Back in the college days in 2012, I was a tea lover. Coffee was a big No for me. But then some coffee chain called Starbucks entered India (drumrolls please!!). I was not very optimistic about this coffee brand for its cafe culture at that time. Sometimes I used to wonder why would a value-conscious Indian ever spend Rs.250 on a coffee? I actually found such pricing from Starbucks ridiculous.
In the next few years, as I started to drink coffee more often, I realized my coffee meetings are not about the coffee anymore. Little did I know that cafe culture would become the hotspot place for youngsters and professionals too to hangout. You want to meet friends or discuss the next million-dollar idea or just go out on a date these Cafés were the place to go.
Starbucks entry in India
Starbucks had a false start in 2007 in India with an Indonesian franchise partner and the
Indian Future Group. Starbucks tried to enter again in 2012 but this through a 50/50 Joint Venture with Tata Global Beverages. As per the Starbucks website, Starbucks currently operates 100 stores in India across Mumbai, Delhi NCR, Hyderabad, Chennai, Bengaluru, and Pune, through a network of over 1,600 passionate partners (employees). Starbucks stores are operated by the joint venture, TATA Starbucks Private Limited, and branded as Starbucks Coffee – “A Tata Alliance.”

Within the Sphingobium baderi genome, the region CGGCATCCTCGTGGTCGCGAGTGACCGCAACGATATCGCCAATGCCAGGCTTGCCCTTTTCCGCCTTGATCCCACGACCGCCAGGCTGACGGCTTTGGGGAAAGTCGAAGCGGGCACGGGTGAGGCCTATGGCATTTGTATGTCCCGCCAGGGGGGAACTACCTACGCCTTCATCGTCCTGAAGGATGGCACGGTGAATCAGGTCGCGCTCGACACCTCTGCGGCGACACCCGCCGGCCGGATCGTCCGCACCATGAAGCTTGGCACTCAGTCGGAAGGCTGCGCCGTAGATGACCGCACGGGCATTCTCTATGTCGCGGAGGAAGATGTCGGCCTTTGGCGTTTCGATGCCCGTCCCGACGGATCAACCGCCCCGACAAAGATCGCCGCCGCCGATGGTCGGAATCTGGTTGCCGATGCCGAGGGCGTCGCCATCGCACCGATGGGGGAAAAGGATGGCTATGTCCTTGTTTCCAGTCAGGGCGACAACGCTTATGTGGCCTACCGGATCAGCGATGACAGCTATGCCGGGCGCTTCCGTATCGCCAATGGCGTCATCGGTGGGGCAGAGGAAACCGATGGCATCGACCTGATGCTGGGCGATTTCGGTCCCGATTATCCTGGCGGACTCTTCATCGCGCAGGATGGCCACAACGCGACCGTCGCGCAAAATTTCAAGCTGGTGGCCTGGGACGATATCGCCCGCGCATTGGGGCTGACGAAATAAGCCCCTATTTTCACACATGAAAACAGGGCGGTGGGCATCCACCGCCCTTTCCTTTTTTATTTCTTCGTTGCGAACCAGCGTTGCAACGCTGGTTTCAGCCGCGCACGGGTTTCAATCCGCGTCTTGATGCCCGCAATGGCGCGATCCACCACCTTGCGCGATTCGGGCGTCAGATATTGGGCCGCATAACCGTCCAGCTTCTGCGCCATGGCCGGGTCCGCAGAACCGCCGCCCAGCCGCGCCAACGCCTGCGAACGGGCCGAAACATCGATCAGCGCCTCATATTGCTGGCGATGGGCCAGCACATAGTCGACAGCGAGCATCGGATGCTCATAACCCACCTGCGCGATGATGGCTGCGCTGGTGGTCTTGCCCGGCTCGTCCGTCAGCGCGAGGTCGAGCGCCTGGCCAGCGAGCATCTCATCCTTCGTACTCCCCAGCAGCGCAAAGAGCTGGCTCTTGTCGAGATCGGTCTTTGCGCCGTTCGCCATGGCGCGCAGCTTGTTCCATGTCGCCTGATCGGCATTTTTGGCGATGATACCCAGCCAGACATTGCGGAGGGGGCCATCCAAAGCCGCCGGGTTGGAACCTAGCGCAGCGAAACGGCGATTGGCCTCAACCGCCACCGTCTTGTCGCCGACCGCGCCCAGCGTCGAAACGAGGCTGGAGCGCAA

India’s consumption of coffee has grown over the years. Coffee is becoming a lifestyle drink. In the last decade, coffee consumption grew at about 5 percent per annum and is expected to grow faster in the next decade. India’s revenue in the Coffee segment amounts to US $808m in 2020. The market is expected to grow annually by 8.9% (CAGR 2020-2025).
Did Starbucks reduce its pricing because of low cost or price insensitivity in India?
No!! Starbucks never lowered its price in India despite chains like Cafe Coffee Day or Barista were giving coffee at almost half the price. The brand truly knows the value of its products. Before moving ahead let’s see Starbucks Coffee Price In India.
Now let’s see Starbucks Coffee Price across the globe and you will understand what I am saying.